Windlands 2 (PSVR) Review – Slow-Motion Swinging Sequel

Windlands 2 PSVR Review

In 2016, game developer Psytech released a low-gravity, grappling hook swinging game called Windlands. VR gaming was riding another wave and Windfall bore the characteristics of releases of the period. Many so-called VR games from that time were little more than virtual reality experiences with limited interactivity. VR was a new platform for many developers and, as with any new platform, game makers were learning what they could and couldn’t do in VR.

The first Windlands game is a Zen-like experience where you swing around exploring and hunting for items. The game is a solitary experience with slow pace swinging because the world is one of low gravity. Psytech obviously has taken the lessons learned from Windlands and applied them to Windlands 2. This iteration features a narrative you play either solo or in a four player co-op mode.

What is the same between the two games is the primary method of transportation. The world of Windlands 2 is that of low gravity. Canyons and rock columns dominate the topography. Travel by foot is slow and arduous, if not impossible. Necessity is the mother of invention and in answer to these two dominant features of Windlands, a form of Spider-Man swinging was invented. However, rather than web-shooters, you use grappling hooks.

The slow-swinging parkour platforming was the bulk of the game content for Windlands. Windlands 2 takes those grappling hooks and aims for the next level. This time out, you’ll be doing a lot more than just pretending to be a slow motion Spider-Man. You will be engaged in exploration, looking for 120 collectibles, and in a campaign in solo or four player Co-Op modes. There are skill based Speed Run Races where you can gauge your skill against others on the Leader Board. For the die-hards, advanced modes such as no hooks, one life, and hook anything are available.

Old Story – New Playing Mechanics

The campaign uses familiar beats – a once thriving world has fallen, and an enemy threatens to wipe out the last remnants of civilization. Even the inclusion of voiced NPCs does little to spice up the drama. It is up to you and friends – NPC and Co-op – to save the world from the Titans. The Titans are robots you encounter throughout the levels and function as mini-bosses. To keep you further occupied, the Titans send smaller segments of themselves to engage you in combat.

Windlands 2 employs a highly stylized look. Think Roadrunner cartoon style landscapes, low on textures and detail to allow for the smooth frame rate needed to support the grappling hook locomotion. This is important because not only will you be airborne and swinging, but you will engage in combat at the same time. Your weapon is a bow. Learning how to time your swings and momentum is tough enough. Learning to fight at the same time is a real challenge! Psytech realized this and added a respawn button so you can revive quickly and with no loss of items and status.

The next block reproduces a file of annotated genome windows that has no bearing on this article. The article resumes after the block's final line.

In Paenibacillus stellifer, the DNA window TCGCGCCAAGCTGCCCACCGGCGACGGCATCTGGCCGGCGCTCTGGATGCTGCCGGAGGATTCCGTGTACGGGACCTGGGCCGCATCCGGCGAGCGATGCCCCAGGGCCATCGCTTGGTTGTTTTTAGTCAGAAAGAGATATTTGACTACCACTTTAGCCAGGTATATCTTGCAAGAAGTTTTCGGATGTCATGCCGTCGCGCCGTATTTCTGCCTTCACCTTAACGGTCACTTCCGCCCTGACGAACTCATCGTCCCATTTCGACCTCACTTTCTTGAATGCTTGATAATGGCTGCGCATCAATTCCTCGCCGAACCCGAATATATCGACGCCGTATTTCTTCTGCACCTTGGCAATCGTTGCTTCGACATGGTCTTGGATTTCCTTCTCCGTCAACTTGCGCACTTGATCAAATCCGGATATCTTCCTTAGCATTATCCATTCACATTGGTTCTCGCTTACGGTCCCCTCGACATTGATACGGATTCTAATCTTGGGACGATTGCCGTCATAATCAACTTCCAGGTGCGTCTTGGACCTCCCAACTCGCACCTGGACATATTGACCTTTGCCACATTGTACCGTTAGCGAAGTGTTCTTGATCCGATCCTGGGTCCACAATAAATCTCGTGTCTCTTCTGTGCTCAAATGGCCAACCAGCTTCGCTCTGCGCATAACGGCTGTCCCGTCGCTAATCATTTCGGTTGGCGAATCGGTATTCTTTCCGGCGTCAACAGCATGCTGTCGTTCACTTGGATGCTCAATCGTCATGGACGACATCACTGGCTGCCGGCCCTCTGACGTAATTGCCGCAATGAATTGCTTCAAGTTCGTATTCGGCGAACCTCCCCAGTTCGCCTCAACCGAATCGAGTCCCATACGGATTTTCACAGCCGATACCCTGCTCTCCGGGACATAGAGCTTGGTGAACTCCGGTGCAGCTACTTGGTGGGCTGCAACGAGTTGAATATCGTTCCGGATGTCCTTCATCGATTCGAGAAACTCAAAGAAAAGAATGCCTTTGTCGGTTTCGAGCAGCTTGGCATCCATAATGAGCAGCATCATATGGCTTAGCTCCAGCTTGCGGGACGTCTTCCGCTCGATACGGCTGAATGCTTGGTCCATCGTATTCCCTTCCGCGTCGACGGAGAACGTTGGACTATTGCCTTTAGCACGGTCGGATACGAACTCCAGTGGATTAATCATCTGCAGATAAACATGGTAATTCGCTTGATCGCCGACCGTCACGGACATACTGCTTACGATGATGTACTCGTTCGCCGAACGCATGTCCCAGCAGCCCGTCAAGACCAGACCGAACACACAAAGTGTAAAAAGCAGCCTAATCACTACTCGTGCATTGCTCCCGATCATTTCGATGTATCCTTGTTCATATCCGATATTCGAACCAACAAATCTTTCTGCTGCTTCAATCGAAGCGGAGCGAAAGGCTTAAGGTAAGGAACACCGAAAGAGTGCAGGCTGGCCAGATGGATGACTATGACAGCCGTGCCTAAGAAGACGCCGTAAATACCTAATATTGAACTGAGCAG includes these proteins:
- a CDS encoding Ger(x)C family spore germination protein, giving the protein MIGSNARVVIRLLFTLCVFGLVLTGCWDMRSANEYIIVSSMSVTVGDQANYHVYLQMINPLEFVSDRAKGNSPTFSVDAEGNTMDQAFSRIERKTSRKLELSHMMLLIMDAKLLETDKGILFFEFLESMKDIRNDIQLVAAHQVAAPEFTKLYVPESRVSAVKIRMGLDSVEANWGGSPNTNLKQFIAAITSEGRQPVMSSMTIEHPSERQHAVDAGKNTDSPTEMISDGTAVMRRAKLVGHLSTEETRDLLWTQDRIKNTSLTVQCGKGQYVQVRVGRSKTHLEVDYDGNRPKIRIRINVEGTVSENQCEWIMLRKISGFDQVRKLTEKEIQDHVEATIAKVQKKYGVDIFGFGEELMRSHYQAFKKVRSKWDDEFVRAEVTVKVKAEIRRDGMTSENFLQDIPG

The game is playable with either the Dual Shock or the Move controllers. Playing with the Moves is highly preferable even if the limitations of their tracking are a hindrance. The PSVR setup does not handle 360 degree player movement. However, the roots of Windlands 2 design are in PC VR, which does support 360 degree movement. So enemy engagements take longer on PSVR, which only supports 180 degrees of movement, because you have to do more maneuvering to get yourself in the proper attack position.

Windlands 2 comes to the Playstation three years after it released on PC. This timing is a bit of a mixed bag. On the PSVR side, the release comes at a good time when things are quiet. On the VR tech side, three years is a long time and the locomotion mechanic doesn’t land with a big splash anymore. Games like Smoke and Song or The Walking Dead: Saints And Sinners offer advanced game mechanics that are more intuitive and functionally smoother.

Four Player Fun

Depending on how you feel about Co-Op versus Solo Play will affect your perception of the game too. This game works much better as a Co-Op experience. The maps are huge and complex because of their verticality. Some missions require the collection of 10 tokens. Completing them by yourself is a test of patience compared to a team approach.

Windlands 2 is a game with a definite learning curve. Getting comfortable with the swinging mechanics takes time. It is frustrating at first, but then it falls into place and you get into the zone. When that happens, the game really opens up. Then combat comes into play and you have to up your skills to the next level. Playing Co-Op really helps to lower the frustration level.

There is a lot of content here to experience. The campaign will take you about seven hours. It would be great to have a little more variety in, well, just about everything. The environments all look the same and there are only a few bosses and enemy types. Another option I would love to see is one where you could change the gravity level. The default value is about thirty percent of earth levels. It would be a hoot to try the swing mechanic on a normal gravity level. The inner child of a lot of Spidey fans would be ecstatic, present company included. Despite the limitations of the PSVR tech and the three-year-old game design, Windlands 2 is still worth a try, especially if you have a couple of friends to play with.

***PSVR code provided by the publisher for review***

The Good

  • Unique locomotion system
  • Impressive visuals and draw distance
  • Enemy combat is challenging

The Bad

  • Cliched campaign story
  • Limitations of PSVR technology
  • Difficulty Spikes